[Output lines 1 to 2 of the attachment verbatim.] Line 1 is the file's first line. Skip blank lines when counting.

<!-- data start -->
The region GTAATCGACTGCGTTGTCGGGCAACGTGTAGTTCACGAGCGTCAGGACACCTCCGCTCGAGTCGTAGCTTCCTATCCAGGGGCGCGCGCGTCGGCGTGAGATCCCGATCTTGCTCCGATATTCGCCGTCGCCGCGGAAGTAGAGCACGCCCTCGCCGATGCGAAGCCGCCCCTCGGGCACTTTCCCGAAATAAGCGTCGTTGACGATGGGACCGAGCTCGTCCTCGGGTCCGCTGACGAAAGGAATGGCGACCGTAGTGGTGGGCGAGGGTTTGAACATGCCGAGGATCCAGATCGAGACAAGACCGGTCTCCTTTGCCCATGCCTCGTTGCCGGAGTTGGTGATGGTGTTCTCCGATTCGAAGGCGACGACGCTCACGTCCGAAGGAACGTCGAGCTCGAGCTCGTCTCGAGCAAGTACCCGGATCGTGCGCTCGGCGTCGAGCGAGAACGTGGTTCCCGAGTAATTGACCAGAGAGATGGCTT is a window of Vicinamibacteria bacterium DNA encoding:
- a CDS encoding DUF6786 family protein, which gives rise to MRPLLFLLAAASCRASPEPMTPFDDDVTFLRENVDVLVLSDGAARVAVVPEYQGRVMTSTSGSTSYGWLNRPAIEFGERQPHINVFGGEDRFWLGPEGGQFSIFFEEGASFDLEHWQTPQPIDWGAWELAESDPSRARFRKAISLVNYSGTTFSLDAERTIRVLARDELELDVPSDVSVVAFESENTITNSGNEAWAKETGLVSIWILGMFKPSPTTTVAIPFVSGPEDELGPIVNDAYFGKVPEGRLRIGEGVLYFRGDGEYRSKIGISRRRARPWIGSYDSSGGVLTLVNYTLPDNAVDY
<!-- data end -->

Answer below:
The region GTAATCGACTGCGTTGTCGGGCAACGTGTAGTTCACGAGCGTCAGGACACCTCCGCTCGAGTCGTAGCTTCCTATCCAGGGGCGCGCGCGTCGGCGTGAGATCCCGATCTTGCTCCGATATTCGCCGTCGCCGCGGAAGTAGAGCACGCCCTCGCCGATGCGAAGCCGCCCCTCGGGCACTTTCCCGAAATAAGCGTCGTTGACGATGGGACCGAGCTCGTCCTCGGGTCCGCTGACGAAAGGAATGGCGACCGTAGTGGTGGGCGAGGGTTTGAACATGCCGAGGATCCAGATCGAGACAAGACCGGTCTCCTTTGCCCATGCCTCGTTGCCGGAGTTGGTGATGGTGTTCTCCGATTCGAAGGCGACGACGCTCACGTCCGAAGGAACGTCGAGCTCGAGCTCGTCTCGAGCAAGTACCCGGATCGTGCGCTCGGCGTCGAGCGAGAACGTGGTTCCCGAGTAATTGACCAGAGAGATGGCTT is a window of Vicinamibacteria bacterium DNA encoding:
- a CDS encoding DUF6786 family protein, which gives rise to MRPLLFLLAAASCRASPEPMTPFDDDVTFLRENVDVLVLSDGAARVAVVPEYQGRVMTSTSGSTSYGWLNRPAIEFGERQPHINVFGGEDRFWLGPEGGQFSIFFEEGASFDLEHWQTPQPIDWGAWELAESDPSRARFRKAISLVNYSGTTFSLDAERTIRVLARDELELDVPSDVSVVAFESENTITNSGNEAWAKETGLVSIWILGMFKPSPTTTVAIPFVSGPEDELGPIVNDAYFGKVPEGRLRIGEGVLYFRGDGEYRSKIGISRRRARPWIGSYDSSGGVLTLVNYTLPDNAVDY